Fischer: [laughs] I had to get one bad, bad pun in there. So you don't know what the stock is going to do next, of course. And shorting when it runs against you is increasingly painful. When you make a mistake buying a stock, of course, it becomes less painful the more it falls; you're losing less and less. But shorting works the opposite way. The decision to close it gets harder and harder, because it's more and more costly to close it. So I wouldn't short just based on valuation. We short stocks based on a business that we think is in decline or destined to fail, even, or as a hedge, as Michael mentioned, to some other industry or company that we have exposure to.
But something about my outlook on this question is, I wouldn't be comfortable shorting the stock of the company where I worked. Instead, if I had too many shares of it, I'd steadily try to sell that down to an allocation that I'm comfortable with. At the same time, recognize that you can and probably will, if your company is generous enough, own a larger amount of shares in your company than your other holdings. That tends to happen. So if it is a larger part of your portfolio, that can be OK. You know the company very well, and manage it accordingly.
Bennett: Yeah, I was just going to say, this gives me a perfect opportunity to put to use all of the years I spent studying for the CFA. Technically, this has a name. It's called a short sale against the box.
Hill: Against the box?
Bennett: Against the box. It's another name, I'm sure there's a story behind it, no clue where it came from. I know in the '90s, it was a way that was commonly used to hedge out a position and earn the risk-free rate without having to have tax implications. Say you had restricted shares, but you already had a huge percentage of your wealth tied up in that, and you couldn't sell them right away, you could set that up, hedge out that part of the portfolio, then sell that whenever need be. But, I would say, I know there were changes, so you need to consult with a tax expert, because I think there are now tax implications where, if you set this up ... there's another name, I forget what it's called off-hand, but it may be taxed as soon as you set it up, because it's essentially like selling the shares. So you definitely have to consult with a tax expert.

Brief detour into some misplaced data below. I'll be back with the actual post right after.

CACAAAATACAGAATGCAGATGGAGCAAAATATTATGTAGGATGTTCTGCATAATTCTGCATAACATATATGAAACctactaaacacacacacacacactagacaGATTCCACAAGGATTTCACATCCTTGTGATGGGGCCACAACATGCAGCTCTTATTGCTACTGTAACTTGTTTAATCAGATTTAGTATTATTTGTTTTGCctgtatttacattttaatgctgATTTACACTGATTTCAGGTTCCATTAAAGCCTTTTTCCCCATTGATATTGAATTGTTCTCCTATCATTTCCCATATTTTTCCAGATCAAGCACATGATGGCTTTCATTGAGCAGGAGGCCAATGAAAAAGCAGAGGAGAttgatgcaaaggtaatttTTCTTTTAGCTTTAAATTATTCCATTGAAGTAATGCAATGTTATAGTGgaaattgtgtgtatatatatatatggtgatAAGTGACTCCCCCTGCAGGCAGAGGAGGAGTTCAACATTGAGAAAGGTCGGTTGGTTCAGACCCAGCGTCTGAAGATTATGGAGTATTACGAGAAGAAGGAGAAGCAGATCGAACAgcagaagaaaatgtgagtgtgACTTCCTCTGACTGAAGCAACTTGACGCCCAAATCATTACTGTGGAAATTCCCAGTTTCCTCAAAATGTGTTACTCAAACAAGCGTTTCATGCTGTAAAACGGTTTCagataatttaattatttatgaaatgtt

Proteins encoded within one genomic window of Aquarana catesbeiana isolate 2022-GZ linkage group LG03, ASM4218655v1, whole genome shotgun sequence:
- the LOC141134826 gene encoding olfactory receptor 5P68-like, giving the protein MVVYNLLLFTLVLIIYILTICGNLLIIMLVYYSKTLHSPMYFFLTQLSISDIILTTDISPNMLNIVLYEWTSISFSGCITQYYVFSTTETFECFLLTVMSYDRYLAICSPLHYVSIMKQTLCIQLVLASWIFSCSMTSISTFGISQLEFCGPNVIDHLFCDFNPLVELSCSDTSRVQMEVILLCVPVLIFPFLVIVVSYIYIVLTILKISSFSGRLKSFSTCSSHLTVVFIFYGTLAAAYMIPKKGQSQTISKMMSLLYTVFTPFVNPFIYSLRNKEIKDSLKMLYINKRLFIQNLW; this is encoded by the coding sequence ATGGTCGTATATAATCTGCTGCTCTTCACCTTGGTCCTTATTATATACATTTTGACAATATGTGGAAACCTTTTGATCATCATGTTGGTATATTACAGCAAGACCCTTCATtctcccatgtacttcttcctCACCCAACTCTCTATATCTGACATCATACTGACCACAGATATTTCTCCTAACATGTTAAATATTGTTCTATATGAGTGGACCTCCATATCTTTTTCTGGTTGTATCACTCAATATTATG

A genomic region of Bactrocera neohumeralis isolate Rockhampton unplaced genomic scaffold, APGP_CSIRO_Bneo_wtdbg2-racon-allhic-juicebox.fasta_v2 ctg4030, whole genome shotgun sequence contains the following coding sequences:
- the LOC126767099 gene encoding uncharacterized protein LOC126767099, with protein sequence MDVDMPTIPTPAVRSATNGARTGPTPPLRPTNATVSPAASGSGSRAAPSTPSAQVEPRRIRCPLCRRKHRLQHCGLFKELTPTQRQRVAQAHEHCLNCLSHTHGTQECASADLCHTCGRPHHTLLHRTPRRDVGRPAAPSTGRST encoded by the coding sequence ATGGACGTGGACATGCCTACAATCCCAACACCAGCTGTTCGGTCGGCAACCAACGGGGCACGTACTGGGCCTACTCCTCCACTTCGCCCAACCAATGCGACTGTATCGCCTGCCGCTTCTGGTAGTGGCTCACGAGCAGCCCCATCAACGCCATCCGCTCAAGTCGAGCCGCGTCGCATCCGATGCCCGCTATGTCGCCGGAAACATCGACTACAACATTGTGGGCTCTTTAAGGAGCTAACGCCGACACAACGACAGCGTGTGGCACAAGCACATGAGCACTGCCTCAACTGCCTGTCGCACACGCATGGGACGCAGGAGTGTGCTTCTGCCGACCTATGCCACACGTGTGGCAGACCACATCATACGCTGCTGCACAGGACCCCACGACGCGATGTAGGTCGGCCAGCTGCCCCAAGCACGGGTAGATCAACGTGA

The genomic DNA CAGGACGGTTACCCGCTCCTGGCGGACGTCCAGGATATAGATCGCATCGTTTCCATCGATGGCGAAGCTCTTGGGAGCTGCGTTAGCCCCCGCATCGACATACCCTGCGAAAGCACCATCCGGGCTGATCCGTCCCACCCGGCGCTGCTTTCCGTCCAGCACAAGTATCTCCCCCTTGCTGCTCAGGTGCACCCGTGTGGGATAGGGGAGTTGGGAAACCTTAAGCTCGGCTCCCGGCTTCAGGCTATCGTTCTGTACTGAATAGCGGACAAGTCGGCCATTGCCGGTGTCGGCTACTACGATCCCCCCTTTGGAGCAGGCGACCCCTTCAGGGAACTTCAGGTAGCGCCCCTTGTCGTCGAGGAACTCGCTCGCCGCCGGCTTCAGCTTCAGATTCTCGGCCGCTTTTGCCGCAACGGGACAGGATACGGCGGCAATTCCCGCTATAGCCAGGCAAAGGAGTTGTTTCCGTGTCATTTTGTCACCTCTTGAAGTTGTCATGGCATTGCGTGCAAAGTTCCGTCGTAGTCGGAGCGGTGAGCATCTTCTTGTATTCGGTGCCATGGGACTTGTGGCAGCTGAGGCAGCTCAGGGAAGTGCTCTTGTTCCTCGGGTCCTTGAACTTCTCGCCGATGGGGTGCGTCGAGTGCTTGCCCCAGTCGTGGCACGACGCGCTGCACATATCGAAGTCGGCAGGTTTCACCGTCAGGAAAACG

But like Jeff said, doing it just solely based on your gut feeling for the valuation may not be the best call, but you are thinking about it in the right way, in terms of, you now work for this company, you have basically your entire human capital, what you're going to expect to earn going forward, tied up in this company. It makes very little sense to also have a huge chunk of your financial capital tied up in this company as well. You want to try and diversify those two bases. So you're thinking about it in the right way. Maybe speak with a financial planner or tax expert, just to make sure you make the right decision for you. If, for some reason, maybe he got a huge grant, but those are restricted for a while and you can't sell them, so.
Fischer: Yeah. I fail to see the big advantage to shorting, as opposed to just selling down some of your shares. Because when you short, it will just cancel out some of the shares you own. It's kind of a net-net, same thing.
Jeff Fischer owns shares of Amazon.com and Starbucks. JP Bennett owns shares of Starbucks. The Motley Fool owns shares of and recommends Amazon.com and Starbucks. Chris Hill owns shares of Amazon.com and Starbucks. The Motley Fool owns shares of Wynn Resorts, Limited. Try any of our Foolish newsletter services free for 30 days. We Fools may not all hold the same opinions, but we all believe that considering a diverse range of insights makes us better investors. The Motley Fool has a disclosure policy.